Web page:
** Very little risk/reward that required decision making (see other thoughts)
** Signage could be better. It was adequate but not up to a 5 star rating.
** Not much variety. A lot of open holes with few or no obstacles (trees, etc.)
** Personally, I found the course itself mostly ordinary.
Other Thoughts: ** There is not much difference between Creekside and Lakeside. I wrote the same review for both.
** I've played about 75 courses in 14 states and would not rate this course in the top 10 of the 75 I've played.
** Risk/reward: If you are throwing across a lake and can throw that far then there is not much risk. If you can barely throw that far there is risk. If you can't throw that far it is pointless. There is not much decision making in that case. When putting toward a lake or stream that is 20 ft. past the basket, you have to decide how likely you are to make it from the distance you are putting. But what's the worst that can happen? You are putting for a birdie 2 and miss. Your shot rolls into the lake or stream. You take a penalty stroke and make an easy putt back for a bogie 4. So you could get a 2 (if you make it), a 3 if you miss and it doesn't go OB, or a 4. On the other hand if 20 ft. past the basket is a 60 ft. deep tree filled canyon, that missed putt could turn into a 6 or worse. Now the decision you make as to whether to go for it or lay up becomes very important.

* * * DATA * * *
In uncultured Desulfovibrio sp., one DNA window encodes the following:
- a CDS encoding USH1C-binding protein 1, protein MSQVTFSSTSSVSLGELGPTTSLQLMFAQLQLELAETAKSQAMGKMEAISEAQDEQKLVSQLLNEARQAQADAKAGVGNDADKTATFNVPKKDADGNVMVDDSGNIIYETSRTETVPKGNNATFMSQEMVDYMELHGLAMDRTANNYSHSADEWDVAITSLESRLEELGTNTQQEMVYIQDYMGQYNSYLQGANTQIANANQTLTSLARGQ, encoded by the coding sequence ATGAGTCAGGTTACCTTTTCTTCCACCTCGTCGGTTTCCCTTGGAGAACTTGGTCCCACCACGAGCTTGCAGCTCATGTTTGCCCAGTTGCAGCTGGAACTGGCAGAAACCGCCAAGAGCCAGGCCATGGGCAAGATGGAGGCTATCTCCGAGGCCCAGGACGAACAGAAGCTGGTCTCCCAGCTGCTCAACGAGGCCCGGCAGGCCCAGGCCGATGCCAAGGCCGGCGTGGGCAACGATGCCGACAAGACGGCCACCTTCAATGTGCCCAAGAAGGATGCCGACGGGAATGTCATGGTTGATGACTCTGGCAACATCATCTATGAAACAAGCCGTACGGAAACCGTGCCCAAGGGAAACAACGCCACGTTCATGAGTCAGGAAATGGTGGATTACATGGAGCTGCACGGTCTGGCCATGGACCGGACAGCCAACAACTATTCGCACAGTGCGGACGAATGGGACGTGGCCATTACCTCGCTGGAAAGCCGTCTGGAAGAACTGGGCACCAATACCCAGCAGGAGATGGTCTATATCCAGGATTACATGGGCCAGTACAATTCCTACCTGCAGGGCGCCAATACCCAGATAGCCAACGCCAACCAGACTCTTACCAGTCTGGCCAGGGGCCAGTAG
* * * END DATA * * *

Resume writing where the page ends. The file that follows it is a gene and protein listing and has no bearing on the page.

** If you like a grip and rip course then this place may be for you. It offers some opportunities to shape shots around obstacles, but mostly it is just throw long.